What Is Dill?
Dill, Latin name Anethum graveolens, is an herb from the same family as celery and angelica. It’s similar in appearance to fennel, thanks to its feathery, delicate leaves. The leaves are aromatic and have a unique aroma and flavor with many culinary applications.
You may see dill referred to as:
- Dill Weed
- Dillweed (also an insult though, so careful how you use this one!)
- Crown dill
Dill is an annual, which means it only grows for one full season of flowering and going to seed. These seeds can then be planted to grow a new crop next year. It’s easy to grow even in a small garden or on a windowsill. Dill is widely available, fresh, and dried.
Health Benefits of Dill
There is evidence of dill being used as medicine going back to 3000BC. Here are just some of the historical benefits of dill:
- Soothes colic in babies
- Helps with upset stomachs
- Used as a diuretic (increases the production of urine)
- Reduces flatulence
- Helps with menstrual cramps
- Chewing the seeds freshens the breath
- Dill was also used to protect against negative magic
One of the most well-known dill benefits is as a digestive aid. This is thanks to carminative and stomachic properties, which means it reduces the build-up of digestive gases and improves the function of the stomach, possibly stimulating the appetite.
Does Dill Actually Work as a Medicine?
As with many herbs considered as “alternative” or “complementary” medicine, research into the medicinal benefits of dill is limited. To understand the benefits of dill, it helps to look at the chemical constituents, which include:
Limonene is a kind of terpene. Terpenes are chemicals that control the aroma and flavor of plants, and many have health benefits for humans. Limonene is thought to possess anti-inflammatory properties, which could explain why dill helps with stomach aches. Limonene is also an antioxidant and may reduce the risk of heart disease.
Carvone is another terpene, and as well as having antifungal properties widely used in agriculture, it may work as a relaxant and a digestive stimulant.
Vicenin may affect the body’s blood sugar levels, and research has been done to understand if this flavonoid (a type of chemical found in plants) could be useful in the fight against diabetes.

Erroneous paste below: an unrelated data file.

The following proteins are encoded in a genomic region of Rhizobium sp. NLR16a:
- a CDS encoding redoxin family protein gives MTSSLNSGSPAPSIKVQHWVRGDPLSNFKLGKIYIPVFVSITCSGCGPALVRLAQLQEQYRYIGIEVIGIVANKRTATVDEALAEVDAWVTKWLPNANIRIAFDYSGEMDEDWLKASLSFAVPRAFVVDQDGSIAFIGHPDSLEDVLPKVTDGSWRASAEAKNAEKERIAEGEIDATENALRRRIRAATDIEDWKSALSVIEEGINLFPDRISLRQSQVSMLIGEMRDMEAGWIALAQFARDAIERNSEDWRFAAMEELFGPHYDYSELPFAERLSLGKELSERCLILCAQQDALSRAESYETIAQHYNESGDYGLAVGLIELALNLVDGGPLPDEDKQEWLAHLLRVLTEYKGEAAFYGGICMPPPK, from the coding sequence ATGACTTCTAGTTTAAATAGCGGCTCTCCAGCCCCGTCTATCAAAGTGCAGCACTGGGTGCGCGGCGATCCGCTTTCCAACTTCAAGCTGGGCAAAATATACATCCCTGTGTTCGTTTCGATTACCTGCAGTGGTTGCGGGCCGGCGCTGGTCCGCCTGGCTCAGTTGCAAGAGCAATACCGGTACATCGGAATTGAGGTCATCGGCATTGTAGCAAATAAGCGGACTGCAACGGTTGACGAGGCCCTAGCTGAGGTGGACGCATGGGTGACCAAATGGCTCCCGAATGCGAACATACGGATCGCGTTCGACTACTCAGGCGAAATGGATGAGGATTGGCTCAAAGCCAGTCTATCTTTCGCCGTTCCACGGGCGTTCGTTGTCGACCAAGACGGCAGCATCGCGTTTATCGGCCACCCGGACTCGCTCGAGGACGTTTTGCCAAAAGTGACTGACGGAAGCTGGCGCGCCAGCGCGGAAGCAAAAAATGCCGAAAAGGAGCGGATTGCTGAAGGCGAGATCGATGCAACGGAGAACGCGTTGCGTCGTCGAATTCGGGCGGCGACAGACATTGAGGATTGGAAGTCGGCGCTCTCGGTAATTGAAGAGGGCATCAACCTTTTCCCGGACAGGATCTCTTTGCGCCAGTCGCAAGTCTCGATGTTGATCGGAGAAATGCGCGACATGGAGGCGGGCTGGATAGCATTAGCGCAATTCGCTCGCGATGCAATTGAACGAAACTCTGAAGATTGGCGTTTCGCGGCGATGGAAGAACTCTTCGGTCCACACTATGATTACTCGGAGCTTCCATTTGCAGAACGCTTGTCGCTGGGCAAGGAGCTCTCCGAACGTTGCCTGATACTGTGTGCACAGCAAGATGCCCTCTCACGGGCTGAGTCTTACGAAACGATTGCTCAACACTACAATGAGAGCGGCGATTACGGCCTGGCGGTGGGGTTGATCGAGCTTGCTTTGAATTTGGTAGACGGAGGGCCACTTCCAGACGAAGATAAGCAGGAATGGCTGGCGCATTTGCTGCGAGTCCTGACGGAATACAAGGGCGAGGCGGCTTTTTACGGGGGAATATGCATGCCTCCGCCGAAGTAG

Another flavonoid, kaempferol, may have an anti-viral and anti-bacterial effect, plus it may have a role to play in reducing the risk of cardiovascular disease.
How to Use Dill
Fresh dill is always better than dried dill, as when herbs are dried, they lose some of their potency. Dried dill is still potent as an herb, though. Depending on what type of stores you have access to in your local area, it may be easier to buy a pack of dried dill herb than to find fresh leaves. For culinary purposes, fresh dill leaves have a superior flavor, too.
Dill tea is a simple remedy for indigestion and super easy to make. Simply steep fresh or dried dill in hot water for five to ten minutes, strain, and drink.
Dill can also be eaten in food, the easiest way to gain its benefits.
Using Dill in Food
Dill is a common ingredient in many dishes from around the world, although it’s probably best known in Scandinavian cuisine. Dill seasoning is used for:
- Gravlax, a Nordic dish of salmon and fennel
- Dill vinegar
- Seasoning in bread or crackers
- Dill pickles- small cucumbers pickles in dill vinegar
Dill pickles have been around since at least 1640! Joseph Cooper, the royal cook for British King Charles the First, wrote about how to make them way back in the 17th century. He recommended using the freshest top leaves, which is true as they have the most flavor.
The dill spice flavor is reminiscent of aniseed or fennel, but not quite like either. It has a somewhat more savory taste than fennel, making it popular in fish dishes.
Easy Dill Recipes
- Chopped dill mixed into natural yogurt for a cooling dip
- Sprinkle dill on any fresh fish, particularly salmon
- Chop and toss dill with lettuce and cucumber for a tasty salad
- Throw into the water at the last minute when boiling veggies. When you drain the veggies, the dill should stick and give them a bit of extra flavor. It goes really well with asparagus.
Dill Side Effects
Some people may be allergic to dill. If you are allergic to any other plants in the same family as dill, such as caraway, carrot, or celery, be aware that this could be a risk.
Dill is generally considered a safe remedy, but if you are taking regular medication, always check with a doctor before taking any plants in medicinal quantities. Certain psychiatric drugs may be affected by dill.
Dill may not be safe during pregnancy in high amounts. Speak to a doctor before increasing your intake of dill if you are pregnant or breastfeeding.
Adding dill into your diet as an herb or vegetable should not cause any ill effects. Enjoy the pleasant flavor of this feathery herb, and enjoy the calming and soothing benefits it could bring into your life.
Dill has been used as a culinary herb and medicine for at least 5000 years. It’s easy to grow and easy to use. Dill leaves can be used fresh or dried for a variety of ailments and to make food taste great.